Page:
The business incubation concept is still new enough that few potential sponsors understand it, which means that convincing them to contribute can be difficult. When they set out, the TOEBC management did not realize how much they would need to educate people on what an incubator was, or just how many people they would need to take to lunch. The ideal building would have been twice the size, with space for light manufacturing to suit the development needs of the environmental sector. Focussing on the incubation of similar businesses in a particular sector of the environmental market so as to maximize collaboration and market effectiveness has been a sound move, but it has also revealed the need to change focus so as to stay ahead of regional economic cycles and demographic changes.

Performance

Since opening in November 1995, the number of businesses operating in the cluster has risen to 12, employing 40 people in all, with a new start-up arriving every 2 months. The typical entrepreneur is male and over 50, an ex-aerospace worker with a high-tech background who left the industry with the ending of the cold war. They are, in effect, 'the peace dividend'. The press coverage which the cluster has generated for its tenants and sponsors has far exceeded expectations, and they have welcomed government and business representatives from Japan, South Korea, Taiwan, Morocco, Zimbabwe, British Columbia and Australia. Mutually beneficial relationships have been developed with U.S. Department of Trade and Commerce representatives, hosting Export Small Business Development Center workshops, internship programs with Pepperdine University and Pierce College, and a technology transfer co-operative research and development agreement with Point Mugu Naval Services. The Internet Library has been most useful, enabling entrepreneurs to research the documentation to back up their emerging technologies and use email to stay in touch with partners in Morocco and South Korea.

The cluster's entrepreneurs are making much more progress than was expected. Green Suites International is now implementing Eco-Suites in hotels and resorts world-wide with energy and water efficient products and technologies, bringing the added benefit of monetary savings to top-rated resorts from New York to Hawaii, including Yosemite and two other National Parks. America Hualong is working with the Solid Waste Management Department on their proposal to develop a Ventura County plant that will recycle the 8,000 tons of plastic which is used annually as agricultural sheeting for strawberry growing. Naturam is implementing chemical-free sustainable agriculture systems in California's Sonoma and Napa Wine Country, San Joaquin Valley, and in Ventura County, and has contracts with the government of Morocco to implement drought-tolerant and biological agriculture systems through a joint venture. Energy 2000 is collaborating on maintenance contracts with The Gas Company, and forming a joint venture with South Korea to implement the installation of fuel cell power systems throughout California and South Korea. ElectroTag is developing an electronic supermarket shelf price system. Troxel Hughes & Associates travel across the U.S. to maintain their environmental liability investigations. The incubator period is estimated at 24 - 36 months before a business leaves the nest and moves on.

TOEBC's collaborative synergy has proven its value on several occasions. When EcoTelesis International was gathering solid waste data for a client, they were able to turn to fellow tenant and computer experts VR-One to develop the specific kind of database required. When Naturam was establishing its joint venture in Morocco to produce sustainable agricultural systems, they represented other tenants in the incubator as well, and were able to secure a parallel contract for EPTC's non-toxic insecticide, which added depth to their own line of products while speeding up EPTC's import capabilities in Morocco.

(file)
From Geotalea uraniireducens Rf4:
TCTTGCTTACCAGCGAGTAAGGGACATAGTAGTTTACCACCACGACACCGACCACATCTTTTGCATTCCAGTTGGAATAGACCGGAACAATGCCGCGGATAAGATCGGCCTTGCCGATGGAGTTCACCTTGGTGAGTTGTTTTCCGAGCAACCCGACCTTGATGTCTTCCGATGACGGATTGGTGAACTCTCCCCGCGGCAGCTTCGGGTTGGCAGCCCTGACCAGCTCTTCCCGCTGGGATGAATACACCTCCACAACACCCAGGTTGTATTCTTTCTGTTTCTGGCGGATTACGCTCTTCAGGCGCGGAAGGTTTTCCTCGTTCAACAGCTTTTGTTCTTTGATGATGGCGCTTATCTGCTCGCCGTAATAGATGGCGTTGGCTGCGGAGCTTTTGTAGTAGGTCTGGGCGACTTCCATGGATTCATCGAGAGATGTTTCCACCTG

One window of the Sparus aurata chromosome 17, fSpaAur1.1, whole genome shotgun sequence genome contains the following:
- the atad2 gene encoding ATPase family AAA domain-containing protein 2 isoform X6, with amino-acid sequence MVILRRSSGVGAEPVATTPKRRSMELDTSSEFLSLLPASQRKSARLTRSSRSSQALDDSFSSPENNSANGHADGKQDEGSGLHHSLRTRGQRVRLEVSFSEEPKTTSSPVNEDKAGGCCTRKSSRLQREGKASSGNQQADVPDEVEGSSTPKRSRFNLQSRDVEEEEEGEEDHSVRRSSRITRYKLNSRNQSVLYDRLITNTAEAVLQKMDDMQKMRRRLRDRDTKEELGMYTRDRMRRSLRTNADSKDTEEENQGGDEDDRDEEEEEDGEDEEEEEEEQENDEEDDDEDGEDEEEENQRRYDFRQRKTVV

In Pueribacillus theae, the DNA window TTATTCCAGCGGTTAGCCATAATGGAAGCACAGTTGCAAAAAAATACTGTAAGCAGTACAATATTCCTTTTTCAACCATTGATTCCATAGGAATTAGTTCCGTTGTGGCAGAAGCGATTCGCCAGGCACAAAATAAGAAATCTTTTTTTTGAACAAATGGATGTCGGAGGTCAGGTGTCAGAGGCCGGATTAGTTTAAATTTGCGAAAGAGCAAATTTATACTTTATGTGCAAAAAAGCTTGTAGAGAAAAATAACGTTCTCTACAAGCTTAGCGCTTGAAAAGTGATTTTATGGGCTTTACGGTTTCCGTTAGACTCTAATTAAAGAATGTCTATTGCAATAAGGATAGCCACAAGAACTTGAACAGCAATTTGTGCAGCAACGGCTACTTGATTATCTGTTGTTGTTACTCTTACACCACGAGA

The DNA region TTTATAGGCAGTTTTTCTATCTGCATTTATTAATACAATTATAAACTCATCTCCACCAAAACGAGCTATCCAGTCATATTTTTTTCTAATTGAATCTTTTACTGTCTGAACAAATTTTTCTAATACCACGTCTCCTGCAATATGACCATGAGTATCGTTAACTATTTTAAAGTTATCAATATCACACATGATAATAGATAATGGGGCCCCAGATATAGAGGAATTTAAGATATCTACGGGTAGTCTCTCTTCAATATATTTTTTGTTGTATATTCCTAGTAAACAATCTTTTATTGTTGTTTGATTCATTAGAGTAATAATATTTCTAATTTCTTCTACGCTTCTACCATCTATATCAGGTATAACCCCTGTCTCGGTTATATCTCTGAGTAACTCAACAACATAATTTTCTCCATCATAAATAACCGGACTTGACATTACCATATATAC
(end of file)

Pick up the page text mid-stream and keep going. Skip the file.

Future

TOEBC's initial goals have all been accomplished. Explorations are now underway to educate and build a network of 'angel investors', who can help fund the expansion and growth of the incubating businesses. The cluster will continue to turn environmental ideas into businesses, creating jobs and expanding the tax base in Thousand Oaks, while developing economic strength through collaboration, and adding value to the community by bringing in services and creating an entrepreneurial environment.

For further information contact :

Yu-Yue Widrig, Executive Director
Thousand Oaks Environmental Business Cluster
241 Lombard Street, Suite #1
Thousand Oaks, CA 91360, USA

Tel (805) 446-6411
Fax (805) 446-6409

Email: doeffling@toebc.org (David Oeffling, Administrator)


Written by Guy Dauncey for The Planning Exchange, Glasgow, Scotland.

guydauncey@earthfuture.com

 SUMMARY

The Thousand Oaks Environmental Business Cluster is an incubator for environmental start-ups that was established in the city of Thousand Oaks, Ventura County, Southern California in November 1995. After a year of operation, it has 12 start-ups employing 40 people, which are engaged in a wide range of environmental activities ranging from sustainable agricultural systems to eco-hotel suites. The cluster supports its start-ups by providing low-cost furnished office space with access to communications and research facilities, worldwide marketing and media coverage, the services of a wide range of resources from TOEBC's many sponsors and endorsees, and by encouraging positive synergy between the various start-ups. The cluster was founded by a public-private sector partnership consisting of local businesses, government and foundations, and is located in office space donated by one of its founders. It is also assisted by a large network of influential organizations in the region. After its first 12 months of operation, the success of the cluster's business tenants and the degree of interest from the media and from governments and businesses overseas has far exceeded expectations.